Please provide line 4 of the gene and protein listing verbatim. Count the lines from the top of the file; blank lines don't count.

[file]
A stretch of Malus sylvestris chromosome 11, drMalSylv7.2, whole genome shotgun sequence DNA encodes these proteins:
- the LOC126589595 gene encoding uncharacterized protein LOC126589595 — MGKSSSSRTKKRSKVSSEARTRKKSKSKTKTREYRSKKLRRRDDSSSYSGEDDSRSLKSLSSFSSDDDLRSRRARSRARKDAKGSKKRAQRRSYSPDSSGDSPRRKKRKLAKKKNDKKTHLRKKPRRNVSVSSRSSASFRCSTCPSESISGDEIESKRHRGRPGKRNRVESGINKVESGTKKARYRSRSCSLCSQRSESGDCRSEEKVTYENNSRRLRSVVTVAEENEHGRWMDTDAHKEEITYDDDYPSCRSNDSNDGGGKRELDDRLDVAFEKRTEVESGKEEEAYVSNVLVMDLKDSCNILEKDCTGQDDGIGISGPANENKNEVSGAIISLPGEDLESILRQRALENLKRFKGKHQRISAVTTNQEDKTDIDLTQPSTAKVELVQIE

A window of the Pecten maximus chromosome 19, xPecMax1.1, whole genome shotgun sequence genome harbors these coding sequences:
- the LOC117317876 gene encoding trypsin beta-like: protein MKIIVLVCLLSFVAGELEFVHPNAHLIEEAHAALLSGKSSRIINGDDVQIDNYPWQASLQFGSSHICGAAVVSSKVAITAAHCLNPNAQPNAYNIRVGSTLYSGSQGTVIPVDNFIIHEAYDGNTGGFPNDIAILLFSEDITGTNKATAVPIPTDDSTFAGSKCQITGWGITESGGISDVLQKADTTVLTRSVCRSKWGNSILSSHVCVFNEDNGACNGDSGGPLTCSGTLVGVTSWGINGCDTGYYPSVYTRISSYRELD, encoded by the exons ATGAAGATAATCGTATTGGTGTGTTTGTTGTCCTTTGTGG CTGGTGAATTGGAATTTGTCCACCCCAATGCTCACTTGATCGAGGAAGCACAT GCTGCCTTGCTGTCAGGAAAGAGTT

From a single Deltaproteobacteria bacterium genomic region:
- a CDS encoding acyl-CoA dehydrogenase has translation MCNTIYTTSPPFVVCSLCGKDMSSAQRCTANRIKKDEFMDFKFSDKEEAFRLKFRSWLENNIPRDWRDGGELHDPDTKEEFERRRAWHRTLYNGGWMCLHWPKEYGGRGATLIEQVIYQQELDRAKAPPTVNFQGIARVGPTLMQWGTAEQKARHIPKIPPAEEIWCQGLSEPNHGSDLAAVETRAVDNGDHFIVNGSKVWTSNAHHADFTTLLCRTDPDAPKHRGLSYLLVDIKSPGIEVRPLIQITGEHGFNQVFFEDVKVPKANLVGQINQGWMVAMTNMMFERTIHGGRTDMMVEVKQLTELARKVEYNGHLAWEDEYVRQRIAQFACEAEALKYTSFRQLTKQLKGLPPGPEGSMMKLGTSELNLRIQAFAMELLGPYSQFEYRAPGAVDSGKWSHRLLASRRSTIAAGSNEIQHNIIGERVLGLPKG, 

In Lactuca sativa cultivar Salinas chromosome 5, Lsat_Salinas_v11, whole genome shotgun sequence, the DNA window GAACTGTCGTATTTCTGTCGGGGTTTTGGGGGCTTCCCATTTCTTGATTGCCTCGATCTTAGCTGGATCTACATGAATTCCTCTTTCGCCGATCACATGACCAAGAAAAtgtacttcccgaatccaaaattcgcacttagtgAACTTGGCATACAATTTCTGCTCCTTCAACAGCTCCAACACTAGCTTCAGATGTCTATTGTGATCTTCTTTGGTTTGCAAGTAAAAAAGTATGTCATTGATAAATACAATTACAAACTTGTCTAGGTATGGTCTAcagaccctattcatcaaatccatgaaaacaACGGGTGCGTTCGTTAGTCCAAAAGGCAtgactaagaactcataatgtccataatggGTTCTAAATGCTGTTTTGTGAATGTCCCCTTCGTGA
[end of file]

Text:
- the LOC117317876 gene encoding trypsin beta-like: protein MKIIVLVCLLSFVAGELEFVHPNAHLIEEAHAALLSGKSSRIINGDDVQIDNYPWQASLQFGSSHICGAAVVSSKVAITAAHCLNPNAQPNAYNIRVGSTLYSGSQGTVIPVDNFIIHEAYDGNTGGFPNDIAILLFSEDITGTNKATAVPIPTDDSTFAGSKCQITGWGITESGGISDVLQKADTTVLTRSVCRSKWGNSILSSHVCVFNEDNGACNGDSGGPLTCSGTLVGVTSWGINGCDTGYYPSVYTRISSYRELD, encoded by the exons ATGAAGATAATCGTATTGGTGTGTTTGTTGTCCTTTGTGG CTGGTGAATTGGAATTTGTCCACCCCAATGCTCACTTGATCGAGGAAGCACAT GCTGCCTTGCTGTCAGGAAAGAGTT